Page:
by Ethan A. Huff
September 10, 2010
Consumers may soon have a new "Frankenfood" to contend with as the
U.S. Food and Drug Administration (FDA)
will soon decide whether or not to approve genetically-modified (GM)
salmon as food.
If approved, the GM salmon - known as
AquAdvantage - will be the first GM
animal officially authorized for human consumption in the U.S.
Aqua Bounty Technologies Inc., the
company responsible for the new "Frankenfish", has been seeking
approval for it from the FDA since 1995. By programming salmon genes
to continuously produce growth hormone, scientists from the company
have been able to make their engineered fish grow to full size in
less than 250 days, as opposed to the 400 days it takes for a
natural Atlantic salmon to grow.
This, they say, will improve the fish
economy and reduce environmental stress.
The company claims that the fish are sterile, pose no environmental
or health threats and taste just like the real thing, but not
everyone is convinced. In fact, previous studies have shown just the
opposite to be true.
are more likely to breed, then die off
In 1999, researchers from Purdue University found that transgenic
fish are more attractive to other fish because of their abnormally
large size. So more often than not, they beat out real fish in
attracting breeding mates, which can cause serious problems if
introduced into the wild.
The same study also found that the offspring of transgenic fish
live very short lives.
So over time, native fish will
eventually become extinct in the presence of even a few transgenic
fish. According to the university report, 60 fertile GM fish placed
in a population of 60,000 native fish could destroy the entire
native stock in as little as 20 years.
Despite claims that this could never occur because the fish are
sterile, many experts say that the DNA in GM fish will mutate over
time and cause them to be able to breed.
They could then spread their DNA to
other species, altering the genetic makeup of fish everywhere.
"Once you have bombarded an animal
with other genes, the DNA is unstable, and there is no guarantee
these fish remain sterile," explained Lord Melchett, policy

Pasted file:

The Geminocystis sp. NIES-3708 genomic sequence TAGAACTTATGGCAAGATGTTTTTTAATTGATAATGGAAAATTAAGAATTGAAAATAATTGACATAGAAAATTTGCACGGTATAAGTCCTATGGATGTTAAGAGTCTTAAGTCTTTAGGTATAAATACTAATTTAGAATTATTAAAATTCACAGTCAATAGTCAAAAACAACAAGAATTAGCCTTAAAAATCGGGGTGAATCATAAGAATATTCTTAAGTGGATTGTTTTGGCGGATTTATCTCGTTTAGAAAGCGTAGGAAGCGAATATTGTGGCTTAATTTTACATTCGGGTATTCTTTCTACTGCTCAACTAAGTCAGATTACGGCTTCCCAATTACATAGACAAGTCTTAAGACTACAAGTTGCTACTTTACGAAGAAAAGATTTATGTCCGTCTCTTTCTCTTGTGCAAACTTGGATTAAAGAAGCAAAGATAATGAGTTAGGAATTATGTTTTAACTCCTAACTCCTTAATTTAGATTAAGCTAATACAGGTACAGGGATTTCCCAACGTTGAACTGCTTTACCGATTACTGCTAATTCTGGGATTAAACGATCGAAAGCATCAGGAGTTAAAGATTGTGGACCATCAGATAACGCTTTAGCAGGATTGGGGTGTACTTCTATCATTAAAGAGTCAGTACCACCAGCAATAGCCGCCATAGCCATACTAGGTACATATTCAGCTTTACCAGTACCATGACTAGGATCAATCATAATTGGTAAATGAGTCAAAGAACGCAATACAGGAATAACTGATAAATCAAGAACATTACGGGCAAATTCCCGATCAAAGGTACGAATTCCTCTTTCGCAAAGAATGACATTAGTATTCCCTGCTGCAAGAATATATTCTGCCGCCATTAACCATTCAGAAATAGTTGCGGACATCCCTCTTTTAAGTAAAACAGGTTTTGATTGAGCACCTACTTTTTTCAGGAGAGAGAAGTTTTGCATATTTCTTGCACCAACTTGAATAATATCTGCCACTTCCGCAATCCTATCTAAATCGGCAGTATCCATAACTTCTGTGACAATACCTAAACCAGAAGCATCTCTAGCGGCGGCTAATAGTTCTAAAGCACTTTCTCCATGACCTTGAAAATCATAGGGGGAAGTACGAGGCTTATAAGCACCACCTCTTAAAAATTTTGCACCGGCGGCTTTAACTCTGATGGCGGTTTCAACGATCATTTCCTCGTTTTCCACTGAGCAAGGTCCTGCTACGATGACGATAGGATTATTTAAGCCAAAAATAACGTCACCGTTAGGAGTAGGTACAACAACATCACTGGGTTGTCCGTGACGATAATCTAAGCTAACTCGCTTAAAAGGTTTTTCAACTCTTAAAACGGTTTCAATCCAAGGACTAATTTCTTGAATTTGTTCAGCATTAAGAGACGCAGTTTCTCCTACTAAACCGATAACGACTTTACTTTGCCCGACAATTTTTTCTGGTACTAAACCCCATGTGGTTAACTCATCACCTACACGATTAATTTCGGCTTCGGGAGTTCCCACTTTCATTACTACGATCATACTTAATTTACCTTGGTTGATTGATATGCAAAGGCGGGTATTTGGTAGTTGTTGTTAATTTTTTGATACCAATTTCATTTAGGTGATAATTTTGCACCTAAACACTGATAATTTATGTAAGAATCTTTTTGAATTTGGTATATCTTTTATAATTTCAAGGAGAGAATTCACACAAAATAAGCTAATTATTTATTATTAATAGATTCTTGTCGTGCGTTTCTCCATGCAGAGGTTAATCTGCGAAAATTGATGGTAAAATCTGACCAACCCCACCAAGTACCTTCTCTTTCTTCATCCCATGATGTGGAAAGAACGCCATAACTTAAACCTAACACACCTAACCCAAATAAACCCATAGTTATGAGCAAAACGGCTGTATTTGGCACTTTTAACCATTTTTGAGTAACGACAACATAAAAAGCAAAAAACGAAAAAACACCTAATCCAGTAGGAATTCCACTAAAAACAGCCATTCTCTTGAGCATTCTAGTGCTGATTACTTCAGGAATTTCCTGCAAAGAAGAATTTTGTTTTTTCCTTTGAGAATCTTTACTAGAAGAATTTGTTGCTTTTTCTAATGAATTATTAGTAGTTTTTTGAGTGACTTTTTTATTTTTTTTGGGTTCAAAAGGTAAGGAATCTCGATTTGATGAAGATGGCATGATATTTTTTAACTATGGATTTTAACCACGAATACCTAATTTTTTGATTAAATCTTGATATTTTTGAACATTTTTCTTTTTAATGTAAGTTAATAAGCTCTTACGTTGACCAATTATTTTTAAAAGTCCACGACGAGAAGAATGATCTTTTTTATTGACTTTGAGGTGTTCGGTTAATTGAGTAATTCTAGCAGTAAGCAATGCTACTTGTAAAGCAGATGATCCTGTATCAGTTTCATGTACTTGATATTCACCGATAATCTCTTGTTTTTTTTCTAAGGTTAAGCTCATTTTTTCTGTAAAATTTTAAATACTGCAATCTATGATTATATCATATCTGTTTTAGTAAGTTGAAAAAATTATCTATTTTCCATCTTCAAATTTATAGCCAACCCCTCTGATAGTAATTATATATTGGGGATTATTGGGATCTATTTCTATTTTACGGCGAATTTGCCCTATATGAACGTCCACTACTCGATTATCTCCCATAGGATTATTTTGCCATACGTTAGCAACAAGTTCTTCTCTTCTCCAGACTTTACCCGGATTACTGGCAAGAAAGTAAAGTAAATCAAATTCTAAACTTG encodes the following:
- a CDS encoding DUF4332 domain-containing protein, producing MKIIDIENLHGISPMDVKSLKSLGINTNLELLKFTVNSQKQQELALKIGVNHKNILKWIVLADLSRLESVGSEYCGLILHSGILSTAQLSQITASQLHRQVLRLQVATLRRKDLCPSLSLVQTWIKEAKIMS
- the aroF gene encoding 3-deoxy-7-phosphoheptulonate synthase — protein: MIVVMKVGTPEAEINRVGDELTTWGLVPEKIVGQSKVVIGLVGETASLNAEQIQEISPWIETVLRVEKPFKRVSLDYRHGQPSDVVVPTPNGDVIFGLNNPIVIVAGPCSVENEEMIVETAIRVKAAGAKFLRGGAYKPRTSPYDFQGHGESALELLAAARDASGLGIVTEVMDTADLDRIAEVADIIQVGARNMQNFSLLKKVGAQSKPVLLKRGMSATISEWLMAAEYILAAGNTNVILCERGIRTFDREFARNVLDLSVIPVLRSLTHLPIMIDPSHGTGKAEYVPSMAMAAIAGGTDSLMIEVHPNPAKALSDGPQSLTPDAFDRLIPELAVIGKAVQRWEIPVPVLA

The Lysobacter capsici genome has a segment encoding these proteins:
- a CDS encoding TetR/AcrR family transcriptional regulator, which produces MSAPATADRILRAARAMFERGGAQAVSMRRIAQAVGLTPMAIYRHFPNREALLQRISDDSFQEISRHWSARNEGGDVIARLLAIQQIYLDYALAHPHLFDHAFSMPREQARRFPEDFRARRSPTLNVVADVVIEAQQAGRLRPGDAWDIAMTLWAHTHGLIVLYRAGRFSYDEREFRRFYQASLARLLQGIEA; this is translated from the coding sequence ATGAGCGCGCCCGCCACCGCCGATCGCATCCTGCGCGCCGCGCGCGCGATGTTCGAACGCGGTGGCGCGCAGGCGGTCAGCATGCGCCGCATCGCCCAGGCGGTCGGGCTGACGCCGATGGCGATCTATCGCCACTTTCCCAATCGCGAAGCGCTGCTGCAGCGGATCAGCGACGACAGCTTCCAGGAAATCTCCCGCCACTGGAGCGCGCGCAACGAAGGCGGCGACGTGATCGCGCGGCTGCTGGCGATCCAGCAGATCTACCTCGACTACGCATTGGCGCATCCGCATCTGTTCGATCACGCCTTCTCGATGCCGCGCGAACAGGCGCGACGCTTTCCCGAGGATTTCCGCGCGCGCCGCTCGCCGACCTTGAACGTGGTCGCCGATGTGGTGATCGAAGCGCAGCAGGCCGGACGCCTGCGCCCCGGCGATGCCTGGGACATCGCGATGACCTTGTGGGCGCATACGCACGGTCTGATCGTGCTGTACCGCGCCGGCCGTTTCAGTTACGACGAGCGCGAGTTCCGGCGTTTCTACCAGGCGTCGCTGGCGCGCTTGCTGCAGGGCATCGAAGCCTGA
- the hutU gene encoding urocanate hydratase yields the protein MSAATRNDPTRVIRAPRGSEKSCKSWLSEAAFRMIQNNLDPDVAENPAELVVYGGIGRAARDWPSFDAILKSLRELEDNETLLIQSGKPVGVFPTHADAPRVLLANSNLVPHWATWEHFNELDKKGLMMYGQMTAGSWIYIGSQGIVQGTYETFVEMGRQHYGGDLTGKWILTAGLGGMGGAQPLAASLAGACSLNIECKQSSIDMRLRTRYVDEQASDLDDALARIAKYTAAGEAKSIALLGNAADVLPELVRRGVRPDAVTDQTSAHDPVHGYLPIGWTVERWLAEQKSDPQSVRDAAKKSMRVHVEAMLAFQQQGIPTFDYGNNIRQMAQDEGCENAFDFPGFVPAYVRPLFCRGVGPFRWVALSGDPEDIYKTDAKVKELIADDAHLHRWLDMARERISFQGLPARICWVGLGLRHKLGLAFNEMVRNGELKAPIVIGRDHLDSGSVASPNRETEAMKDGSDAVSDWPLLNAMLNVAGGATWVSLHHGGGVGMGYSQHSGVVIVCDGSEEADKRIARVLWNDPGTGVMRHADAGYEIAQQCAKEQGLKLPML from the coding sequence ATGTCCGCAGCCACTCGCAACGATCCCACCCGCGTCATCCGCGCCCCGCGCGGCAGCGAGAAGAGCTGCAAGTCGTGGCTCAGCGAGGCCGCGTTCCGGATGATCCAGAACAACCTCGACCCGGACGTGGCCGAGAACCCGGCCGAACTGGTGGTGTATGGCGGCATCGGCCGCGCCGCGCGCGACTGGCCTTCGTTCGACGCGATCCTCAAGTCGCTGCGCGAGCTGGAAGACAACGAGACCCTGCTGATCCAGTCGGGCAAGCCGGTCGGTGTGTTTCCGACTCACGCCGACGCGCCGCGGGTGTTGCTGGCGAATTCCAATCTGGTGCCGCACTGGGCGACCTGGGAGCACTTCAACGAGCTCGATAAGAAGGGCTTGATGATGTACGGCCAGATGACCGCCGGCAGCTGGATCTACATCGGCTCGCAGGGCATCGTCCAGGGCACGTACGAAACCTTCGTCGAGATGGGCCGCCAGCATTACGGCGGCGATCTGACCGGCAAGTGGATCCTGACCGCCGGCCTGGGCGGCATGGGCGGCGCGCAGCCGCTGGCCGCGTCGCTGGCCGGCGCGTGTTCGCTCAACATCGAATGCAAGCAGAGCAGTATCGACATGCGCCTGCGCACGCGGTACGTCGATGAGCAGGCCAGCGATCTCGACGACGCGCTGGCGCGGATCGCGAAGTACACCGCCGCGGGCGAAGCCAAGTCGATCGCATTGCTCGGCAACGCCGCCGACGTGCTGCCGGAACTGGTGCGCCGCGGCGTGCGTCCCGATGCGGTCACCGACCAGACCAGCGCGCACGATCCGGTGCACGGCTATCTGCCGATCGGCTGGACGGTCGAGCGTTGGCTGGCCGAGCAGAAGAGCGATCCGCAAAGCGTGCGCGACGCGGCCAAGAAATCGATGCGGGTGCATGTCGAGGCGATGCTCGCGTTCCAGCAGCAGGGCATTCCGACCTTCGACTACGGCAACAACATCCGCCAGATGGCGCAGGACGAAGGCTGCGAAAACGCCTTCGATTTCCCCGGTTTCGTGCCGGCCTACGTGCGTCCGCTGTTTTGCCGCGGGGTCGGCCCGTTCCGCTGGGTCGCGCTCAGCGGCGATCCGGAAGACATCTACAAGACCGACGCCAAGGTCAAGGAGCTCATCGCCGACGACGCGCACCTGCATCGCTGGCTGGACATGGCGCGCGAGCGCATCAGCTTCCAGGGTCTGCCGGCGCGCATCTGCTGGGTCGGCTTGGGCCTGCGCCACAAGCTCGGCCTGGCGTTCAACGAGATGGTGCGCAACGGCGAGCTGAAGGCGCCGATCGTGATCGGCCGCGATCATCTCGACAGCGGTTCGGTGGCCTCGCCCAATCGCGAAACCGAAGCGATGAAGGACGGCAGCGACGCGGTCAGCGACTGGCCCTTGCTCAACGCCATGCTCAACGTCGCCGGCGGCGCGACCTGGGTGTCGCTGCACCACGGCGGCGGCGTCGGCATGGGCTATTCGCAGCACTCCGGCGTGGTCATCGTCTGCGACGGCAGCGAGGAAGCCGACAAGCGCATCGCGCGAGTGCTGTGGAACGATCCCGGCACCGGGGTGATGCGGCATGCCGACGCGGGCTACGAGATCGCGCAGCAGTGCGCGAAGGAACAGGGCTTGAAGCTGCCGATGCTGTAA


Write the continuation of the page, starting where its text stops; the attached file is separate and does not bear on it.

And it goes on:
director at the Soil Association of the U.K., in a Telegraph
"It poses far too great a risk to
There is also no guarantee that the fish
will remain in their isolated growing pens.
Aqua Bounty insists that the GM salmon
will never escape into the wild and thus pose no threat. But once
approved, GM salmon will likely start popping up in ocean farm
fisheries where the likelihood of escape is very high.
Fish in these farming environments already escape into the wild by
the millions every year, so it is more than likely that GM fish will
do the exact same thing. And if GM fish begin to escape into the
wild, there is no telling the extent to which aquaculture will be
And there is no undoing it, either.
"[GM fish] can escape and mingle
with the native populations, pass on genetic traits, and their
presence will just continue to grow and grow. You can't
reverse it," explained Joseph Mendelson, legal director for
the Center for Food Safety, in a statement.
Like all GM
food, GM salmon is dangerous to health
According to a recent Reuters article, the FDA has failed to release
any of the safety data about Aqua Bounty's GM fish, so nobody can
say for sure what the health effects are.
But concerned groups say that, like
other GM foods, AquAdvantage fish may cause allergies, digestive
problems and other serious illness.
Current GE foods like corn and soy are already known to pose health
problems. Studies have shown that they are practically poisonous and
cause damage to internal organs and the immune system.
In animal studies, GM foods have even
led to death.
According to Dr. Michael Antoniou, a British molecular
scientist, GMOs lead to the,
"unexpected production of toxic
substances... in genetically-engineered bacteria, yeast, plants
and animals with the problem remaining undetected until a major
health hazard has arisen."
GM corn, for instance, produces its own
pesticide inside the corn kernel that repels pests. But this same
pesticide is consumed by millions of people every time they eat the
corn, leading to untold health problems that are slowly beginning to
To date, there have been no studies conducted proving that any GM
foods are safe for human consumption. And the studies that have been
conducted show that tampering with nature at the genetic level only
causes problems for people and the environment, not benefits.
GM goats, pigs
also on the horizon
Unfortunately, biotechnology's frightening addiction to genetic
engineering does not stop at crops and salmon.
Last year, the FDA approved a GM goat
for use in creating an anti-clotting drug called
Atryn. And Canadian researchers are
currently seeking FDA approval for GM swine called "Enviropig" that
allegedly produces environmentally-friendly manure.
And if Aqua Bounty gets its salmon approved, it already has GM trout
and tilapia lined up for approval as well.
Unless the citizenry loudly stand up and forcibly stop the
genetic re-engineering of the entire planet, such madness will
only continue. And if allowed to continue, genetic engineering could
eventually destroy the life of the entire planet.
The FDA is set to review and discuss the issue the weekend of
September 19, 2010. For three days, the agency will review data and
listen to input from outsiders about the issue.
Members of the public can actually register to attend the meeting
and share their thoughts in person.
To sign up, please visit the following
To express opposition to Aqua Bounty's AquAdvantage salmon online,
there, you can submit comments for Docket No. FDA-2010-N-0385.
Or, you can also mail written correspondence to:
Division of Dockets Management
Food and Drug Administration
5630 Fishers Lane, Room 1061
Rockville, MD 20852